This post continues our series on key SWOOP indicators. The ‘Social Network Map’ is prominently displayed on the Personal Tab, as a personal social network map. A second social network map representation is available at the Enterprise tab level, to identify how business units or offices, or the like, are connected via inter-group connections.
Can you believe that the first social network map like this one was created some 80 years ago? It was hand drawn to document a girls’ friendship network in a New York school. Today we have more automated methods. The SWOOP network map is only available on the personal tab (and therefore secured to the owner).
The owner of the network is highlighted by the halo. The links are formed from interactions e.g. a post liked, a person mentioned etc.. The links are directional i.e. if you replied to a post I made, then there would be an arrow pointing to me from you. If I were to reply or like a post that you had made, then the link would have arrows at both ends and the colour changes to red, indicating a ‘two-way’ connection.
You may also see that the frames around the pictures are coloured by the business unit that they belong to. The social network map provides a visual representation of your network of connections. You can quickly see the people you are most closely connected to and who in turn they are connected to. You can see clusters of connections or cliques that might exist in your network. You can also quickly see how diverse your network is, by observing the different business units they come from, or how some connections may only have you as a connection into your network.
It has been claimed that the social network is how work really gets done in organisations; and that hierarchies are really there for apportioning blame! Whether you believe this or not you only need to reflect on teams that you have been part of that have been highly productive and successful. Then there are others that you would rather forget, because of the in-fighting and lack of trust that had led to frustration and unproductiveness. There are many other SWOOP measures that focus on particular features of your map. For example, the Two-Way connections are a count of the proportion of red links from the map. The number of different departments your connections are from; and the density of the links on your network are reflected in your collaboration profile.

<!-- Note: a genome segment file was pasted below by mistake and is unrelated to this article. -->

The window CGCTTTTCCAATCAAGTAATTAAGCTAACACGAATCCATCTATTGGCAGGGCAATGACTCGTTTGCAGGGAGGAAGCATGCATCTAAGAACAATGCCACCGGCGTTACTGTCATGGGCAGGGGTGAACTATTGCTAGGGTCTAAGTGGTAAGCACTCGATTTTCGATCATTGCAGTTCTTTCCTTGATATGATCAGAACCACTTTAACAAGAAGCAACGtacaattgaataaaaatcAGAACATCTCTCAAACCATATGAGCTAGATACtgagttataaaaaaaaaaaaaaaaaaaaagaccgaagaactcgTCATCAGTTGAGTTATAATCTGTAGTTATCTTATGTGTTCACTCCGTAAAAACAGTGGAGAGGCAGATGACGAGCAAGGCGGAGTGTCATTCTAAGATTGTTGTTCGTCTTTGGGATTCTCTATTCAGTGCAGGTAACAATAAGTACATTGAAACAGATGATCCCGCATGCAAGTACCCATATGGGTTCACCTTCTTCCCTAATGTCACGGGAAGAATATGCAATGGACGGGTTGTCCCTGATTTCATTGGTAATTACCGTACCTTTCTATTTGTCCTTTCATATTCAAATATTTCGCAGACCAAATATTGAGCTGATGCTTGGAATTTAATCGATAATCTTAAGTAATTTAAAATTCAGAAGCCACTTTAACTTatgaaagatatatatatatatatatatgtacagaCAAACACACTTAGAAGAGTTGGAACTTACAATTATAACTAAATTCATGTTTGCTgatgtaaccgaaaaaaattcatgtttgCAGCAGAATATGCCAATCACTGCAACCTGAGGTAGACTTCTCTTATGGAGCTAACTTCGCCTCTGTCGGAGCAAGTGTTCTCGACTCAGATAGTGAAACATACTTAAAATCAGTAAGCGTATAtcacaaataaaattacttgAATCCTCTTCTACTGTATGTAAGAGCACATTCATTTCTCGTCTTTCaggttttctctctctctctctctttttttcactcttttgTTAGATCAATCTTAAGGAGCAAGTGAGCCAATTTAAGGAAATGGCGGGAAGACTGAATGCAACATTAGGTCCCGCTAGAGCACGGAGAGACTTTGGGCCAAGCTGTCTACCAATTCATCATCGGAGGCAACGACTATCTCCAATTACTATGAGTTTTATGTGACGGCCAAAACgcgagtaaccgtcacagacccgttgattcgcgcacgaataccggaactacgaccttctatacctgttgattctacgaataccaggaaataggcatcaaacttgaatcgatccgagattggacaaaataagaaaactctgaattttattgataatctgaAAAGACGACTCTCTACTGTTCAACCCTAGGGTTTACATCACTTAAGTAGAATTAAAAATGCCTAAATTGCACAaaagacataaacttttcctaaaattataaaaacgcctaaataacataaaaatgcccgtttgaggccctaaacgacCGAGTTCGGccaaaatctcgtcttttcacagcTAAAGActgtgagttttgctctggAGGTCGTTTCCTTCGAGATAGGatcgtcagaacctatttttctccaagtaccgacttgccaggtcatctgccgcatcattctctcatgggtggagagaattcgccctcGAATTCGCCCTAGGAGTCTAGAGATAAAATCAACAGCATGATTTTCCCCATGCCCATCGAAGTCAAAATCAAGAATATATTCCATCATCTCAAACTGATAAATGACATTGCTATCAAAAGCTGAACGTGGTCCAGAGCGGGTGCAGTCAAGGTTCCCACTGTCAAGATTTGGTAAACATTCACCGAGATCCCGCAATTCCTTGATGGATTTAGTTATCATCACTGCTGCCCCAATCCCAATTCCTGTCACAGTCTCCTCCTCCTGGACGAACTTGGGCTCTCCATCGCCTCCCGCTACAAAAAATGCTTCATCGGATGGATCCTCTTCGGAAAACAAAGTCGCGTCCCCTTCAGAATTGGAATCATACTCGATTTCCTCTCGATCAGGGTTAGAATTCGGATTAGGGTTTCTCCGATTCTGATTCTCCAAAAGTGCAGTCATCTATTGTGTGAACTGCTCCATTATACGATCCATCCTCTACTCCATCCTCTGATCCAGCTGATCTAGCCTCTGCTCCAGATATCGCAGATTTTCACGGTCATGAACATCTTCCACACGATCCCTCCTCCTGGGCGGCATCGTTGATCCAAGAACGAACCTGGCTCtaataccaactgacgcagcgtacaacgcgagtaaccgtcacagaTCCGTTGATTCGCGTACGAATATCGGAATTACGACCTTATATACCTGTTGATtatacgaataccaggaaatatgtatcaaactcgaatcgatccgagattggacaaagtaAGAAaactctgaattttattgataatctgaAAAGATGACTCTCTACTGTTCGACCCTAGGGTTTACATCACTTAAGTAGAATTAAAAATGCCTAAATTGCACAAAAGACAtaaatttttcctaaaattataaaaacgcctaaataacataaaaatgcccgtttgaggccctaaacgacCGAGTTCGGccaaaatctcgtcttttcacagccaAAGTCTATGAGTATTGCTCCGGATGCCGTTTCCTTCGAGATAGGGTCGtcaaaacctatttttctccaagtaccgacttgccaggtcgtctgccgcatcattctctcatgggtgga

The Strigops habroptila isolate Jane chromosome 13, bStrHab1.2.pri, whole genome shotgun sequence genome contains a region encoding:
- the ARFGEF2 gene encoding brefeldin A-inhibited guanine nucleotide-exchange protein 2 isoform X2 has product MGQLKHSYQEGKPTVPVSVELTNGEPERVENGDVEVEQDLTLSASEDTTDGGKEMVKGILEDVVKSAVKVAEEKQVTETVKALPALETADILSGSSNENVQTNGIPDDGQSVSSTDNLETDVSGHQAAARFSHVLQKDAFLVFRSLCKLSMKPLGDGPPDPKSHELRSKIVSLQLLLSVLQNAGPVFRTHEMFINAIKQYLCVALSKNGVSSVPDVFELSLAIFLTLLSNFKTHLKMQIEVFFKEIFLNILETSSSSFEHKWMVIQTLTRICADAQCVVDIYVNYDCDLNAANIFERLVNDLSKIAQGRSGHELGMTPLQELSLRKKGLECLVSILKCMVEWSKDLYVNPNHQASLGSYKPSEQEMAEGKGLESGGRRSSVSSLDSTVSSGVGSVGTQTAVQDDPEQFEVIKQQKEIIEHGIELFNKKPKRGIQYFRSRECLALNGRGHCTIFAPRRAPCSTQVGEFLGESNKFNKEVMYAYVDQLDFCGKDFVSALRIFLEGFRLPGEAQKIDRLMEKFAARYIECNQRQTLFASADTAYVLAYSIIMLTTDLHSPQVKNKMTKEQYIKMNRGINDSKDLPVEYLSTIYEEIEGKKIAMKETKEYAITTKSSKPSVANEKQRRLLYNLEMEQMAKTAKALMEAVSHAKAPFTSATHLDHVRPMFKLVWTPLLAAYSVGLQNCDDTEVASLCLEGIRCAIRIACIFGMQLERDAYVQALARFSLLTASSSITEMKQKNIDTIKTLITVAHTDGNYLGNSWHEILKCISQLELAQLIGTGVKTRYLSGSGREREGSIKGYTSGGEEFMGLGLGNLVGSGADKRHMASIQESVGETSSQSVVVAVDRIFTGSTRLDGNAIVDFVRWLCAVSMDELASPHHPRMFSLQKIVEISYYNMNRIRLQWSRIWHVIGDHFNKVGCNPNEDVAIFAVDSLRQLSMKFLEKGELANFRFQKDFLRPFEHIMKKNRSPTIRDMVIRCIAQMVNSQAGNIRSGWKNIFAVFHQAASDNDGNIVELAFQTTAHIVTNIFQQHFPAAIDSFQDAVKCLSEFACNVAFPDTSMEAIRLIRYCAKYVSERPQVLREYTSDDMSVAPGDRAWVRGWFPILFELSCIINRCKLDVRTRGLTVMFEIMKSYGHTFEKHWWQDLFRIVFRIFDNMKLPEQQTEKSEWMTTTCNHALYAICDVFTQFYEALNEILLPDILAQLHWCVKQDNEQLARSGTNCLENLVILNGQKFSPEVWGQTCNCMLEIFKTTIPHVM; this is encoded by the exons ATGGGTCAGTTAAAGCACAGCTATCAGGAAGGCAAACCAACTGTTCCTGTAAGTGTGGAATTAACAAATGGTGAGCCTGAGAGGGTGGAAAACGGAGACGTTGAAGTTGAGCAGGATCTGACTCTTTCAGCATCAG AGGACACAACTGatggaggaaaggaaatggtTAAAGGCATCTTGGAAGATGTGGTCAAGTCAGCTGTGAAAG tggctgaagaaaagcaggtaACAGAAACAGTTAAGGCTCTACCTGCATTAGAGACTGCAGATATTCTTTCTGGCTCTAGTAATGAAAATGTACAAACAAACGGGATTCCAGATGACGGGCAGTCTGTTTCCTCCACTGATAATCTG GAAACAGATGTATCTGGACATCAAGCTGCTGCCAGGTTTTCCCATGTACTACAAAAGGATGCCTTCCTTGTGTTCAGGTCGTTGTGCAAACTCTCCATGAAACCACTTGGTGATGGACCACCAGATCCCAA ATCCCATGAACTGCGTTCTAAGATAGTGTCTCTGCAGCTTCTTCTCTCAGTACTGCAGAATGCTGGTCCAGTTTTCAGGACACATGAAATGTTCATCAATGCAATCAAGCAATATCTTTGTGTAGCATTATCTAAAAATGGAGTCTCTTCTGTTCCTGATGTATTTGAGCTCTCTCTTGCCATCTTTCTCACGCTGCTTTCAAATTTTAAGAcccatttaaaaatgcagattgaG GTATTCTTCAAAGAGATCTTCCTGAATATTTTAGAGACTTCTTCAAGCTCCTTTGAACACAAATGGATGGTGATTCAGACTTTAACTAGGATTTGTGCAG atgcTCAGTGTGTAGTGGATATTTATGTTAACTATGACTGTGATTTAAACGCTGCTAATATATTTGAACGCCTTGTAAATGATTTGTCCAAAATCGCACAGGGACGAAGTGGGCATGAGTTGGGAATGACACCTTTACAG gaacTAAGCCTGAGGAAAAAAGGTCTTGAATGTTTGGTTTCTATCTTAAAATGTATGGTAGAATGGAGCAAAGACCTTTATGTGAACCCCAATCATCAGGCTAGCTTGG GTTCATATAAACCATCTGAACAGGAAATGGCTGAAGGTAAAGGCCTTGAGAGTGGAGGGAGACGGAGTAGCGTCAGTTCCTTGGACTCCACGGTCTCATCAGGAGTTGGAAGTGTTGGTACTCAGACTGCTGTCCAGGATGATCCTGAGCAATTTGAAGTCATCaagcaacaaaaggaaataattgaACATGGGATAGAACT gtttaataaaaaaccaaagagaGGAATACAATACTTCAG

We have created hundreds of sociograms over the past decade or more, and they never fail to intrigue. The network map may reinforce a view of the people you work with mostly. But what about those you are connected with that are distant from others you work with? What can you see that surprises you? There are nearly always unanticipated insights from analysing a network map.
Perhaps you could make a point of brokering a connection between your disconnected colleagues? Being a connector can be the most productive networking activity you can undertake. As Seth Godin writes, why not make yourself that indispensable linchpin?
Other Blog Posts in This Series